Future Histories and Cyborg Labor: Reading Borderlands Science Fiction After NAFTA

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DRAFT

Rivera, Lysa. "Future Histories and Cyborg Labor: Reading Borderlands Science Fiction After NAFTA." Science Fiction Studies 39.3, "Science Fiction and Globalization" (November 2012): 415-436. Rpt. Rob Latham, Science Fiction Criticism: An Anthology of Essential Writings.


"Starting with the observation that "The post-movimento 1990s saw a […] pronounced interest in science fiction — more specifically the subgenre cyberpunk — in Chicano art and literature" (in Latham, p. 530), Rivera covers a number of works simultaneously cyberpunk and postcolonial — or critiques of the neocolonial — and set in some version of the Borderland(s) of the states of northern Mexico and the south-west United States (in other contexts, El Norte), and in the period of neoliberal economics that reached one high point with the North American Free Trade Agreement (NAFTA) coming into force in 1994.[1]

A central work for Rivera's analysis is "Mexican writer Guillermo Lavín's 1994 short story "Reaching the Shore" [Llegar a la orilla], featuring Mexican maquiladora workers who are "the living cogs-in-a-machine" that keep running the "ominous factories" of the "transnational capitalism" encouraged by NAFTA. "Lavín's laboring body is a cyborg body, the quintessential posthuman hybrid prodced by the intersection of technology and humanity. His cyborg, however, functions metaphorically to symbolize not only the dehumanization invorlved in turning a man into a stoop laborer — a being into a bracero; it also coments on the invisibility of Mexican or indigenous labor" in the Borderlands (in Latham, pp. 533, 534, 535). More specifically, the Mexican father in "Reaching the Shore" works for "a US 'leisure company'" that "mass produces a virtual-reality implant […] that attaches to the base of the cranium and provides virtual fantasies of consumption and recreation" (in Latham 535).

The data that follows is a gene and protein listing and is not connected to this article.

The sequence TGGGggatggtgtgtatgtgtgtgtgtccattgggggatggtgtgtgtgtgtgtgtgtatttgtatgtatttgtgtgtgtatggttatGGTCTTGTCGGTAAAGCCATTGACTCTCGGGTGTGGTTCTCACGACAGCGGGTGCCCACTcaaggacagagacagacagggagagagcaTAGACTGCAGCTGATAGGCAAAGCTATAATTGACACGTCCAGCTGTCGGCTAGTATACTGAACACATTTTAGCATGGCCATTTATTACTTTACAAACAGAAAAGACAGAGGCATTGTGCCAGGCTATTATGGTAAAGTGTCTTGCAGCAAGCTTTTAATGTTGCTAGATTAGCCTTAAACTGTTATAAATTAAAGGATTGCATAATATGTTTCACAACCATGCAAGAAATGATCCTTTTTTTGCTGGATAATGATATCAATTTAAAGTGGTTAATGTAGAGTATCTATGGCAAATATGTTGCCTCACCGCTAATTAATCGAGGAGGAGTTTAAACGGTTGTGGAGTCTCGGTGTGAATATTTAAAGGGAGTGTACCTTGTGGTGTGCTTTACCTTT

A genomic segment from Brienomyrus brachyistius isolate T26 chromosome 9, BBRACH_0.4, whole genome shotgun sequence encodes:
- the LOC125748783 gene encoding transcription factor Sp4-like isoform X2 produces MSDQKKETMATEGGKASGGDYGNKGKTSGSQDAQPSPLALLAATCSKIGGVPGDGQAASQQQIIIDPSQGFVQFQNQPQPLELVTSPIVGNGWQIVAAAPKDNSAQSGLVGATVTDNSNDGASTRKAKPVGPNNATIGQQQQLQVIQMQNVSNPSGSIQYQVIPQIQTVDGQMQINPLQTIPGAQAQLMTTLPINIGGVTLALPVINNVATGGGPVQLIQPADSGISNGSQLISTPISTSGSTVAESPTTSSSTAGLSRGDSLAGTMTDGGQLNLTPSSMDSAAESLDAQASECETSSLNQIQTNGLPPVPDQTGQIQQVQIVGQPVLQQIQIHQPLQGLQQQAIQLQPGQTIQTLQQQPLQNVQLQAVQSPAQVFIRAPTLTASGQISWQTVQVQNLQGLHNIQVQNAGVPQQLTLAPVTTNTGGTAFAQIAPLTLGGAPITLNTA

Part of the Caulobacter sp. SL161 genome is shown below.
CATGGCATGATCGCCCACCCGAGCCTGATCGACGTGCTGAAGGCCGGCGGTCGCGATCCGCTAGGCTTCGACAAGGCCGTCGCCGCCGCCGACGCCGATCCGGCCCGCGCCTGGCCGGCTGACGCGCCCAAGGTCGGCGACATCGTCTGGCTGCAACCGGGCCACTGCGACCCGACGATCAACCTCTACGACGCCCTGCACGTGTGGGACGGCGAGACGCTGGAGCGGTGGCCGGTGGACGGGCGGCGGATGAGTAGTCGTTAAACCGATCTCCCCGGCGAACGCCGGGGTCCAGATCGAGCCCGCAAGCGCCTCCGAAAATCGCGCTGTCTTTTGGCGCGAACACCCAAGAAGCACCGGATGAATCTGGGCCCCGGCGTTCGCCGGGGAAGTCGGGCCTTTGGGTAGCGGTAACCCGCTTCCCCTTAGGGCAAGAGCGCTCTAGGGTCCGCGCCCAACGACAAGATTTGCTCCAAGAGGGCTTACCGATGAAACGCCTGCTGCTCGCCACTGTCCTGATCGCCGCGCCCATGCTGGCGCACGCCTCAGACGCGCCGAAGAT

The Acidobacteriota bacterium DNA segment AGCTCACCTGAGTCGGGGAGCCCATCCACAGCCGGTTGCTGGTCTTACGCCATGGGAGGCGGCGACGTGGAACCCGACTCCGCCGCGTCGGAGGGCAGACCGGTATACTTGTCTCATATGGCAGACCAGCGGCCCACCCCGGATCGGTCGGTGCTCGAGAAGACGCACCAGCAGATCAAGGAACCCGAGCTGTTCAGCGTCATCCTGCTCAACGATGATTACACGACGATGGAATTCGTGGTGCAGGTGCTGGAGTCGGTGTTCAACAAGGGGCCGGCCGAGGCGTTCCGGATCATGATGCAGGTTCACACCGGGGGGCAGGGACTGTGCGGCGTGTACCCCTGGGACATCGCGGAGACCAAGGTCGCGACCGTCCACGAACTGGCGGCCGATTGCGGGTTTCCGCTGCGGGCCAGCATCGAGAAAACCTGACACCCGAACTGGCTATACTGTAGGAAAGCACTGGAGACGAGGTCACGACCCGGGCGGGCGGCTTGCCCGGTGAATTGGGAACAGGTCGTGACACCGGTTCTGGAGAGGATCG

Continuing the bracero theme, Rivera goes on to discuss Alex Rivera's short spoof film, "Why Cybraceros?" and full-length SLEEP DEALER, q.v. as linked. Lysa Rivera describes SLEEP DEALER (2008) as "a cyberpunk dystopia that projects life in the urban US/Mexico borderlands into a nighmarish near future where most of Mexico's indigenous population, once in control of over 80% of the nation's national resources, lives in abject poverty" and can be tempted to find "employment with" a firm like "Cybertek, one of the many 'virtual reality sweatshops'" in "Tiajuana (and presumably all of the Northern metropolises in Mexico)" (in Latham, 539-41; quotation on p. 539).

RL concludes her detailed discussions with Lunar Braceros: 2125-2148, written by Rosaura Sanchez and Beatrice Pita, illustrated by Mario A. Chacon, a short book in the cyberpunk tradition but looking at "racialized power and labor practices" as well as "information technologies" and "multinational capitalism" (in Latham, p. 543), supplying points of view of colonized and neo-colonized peoples (Latham 545).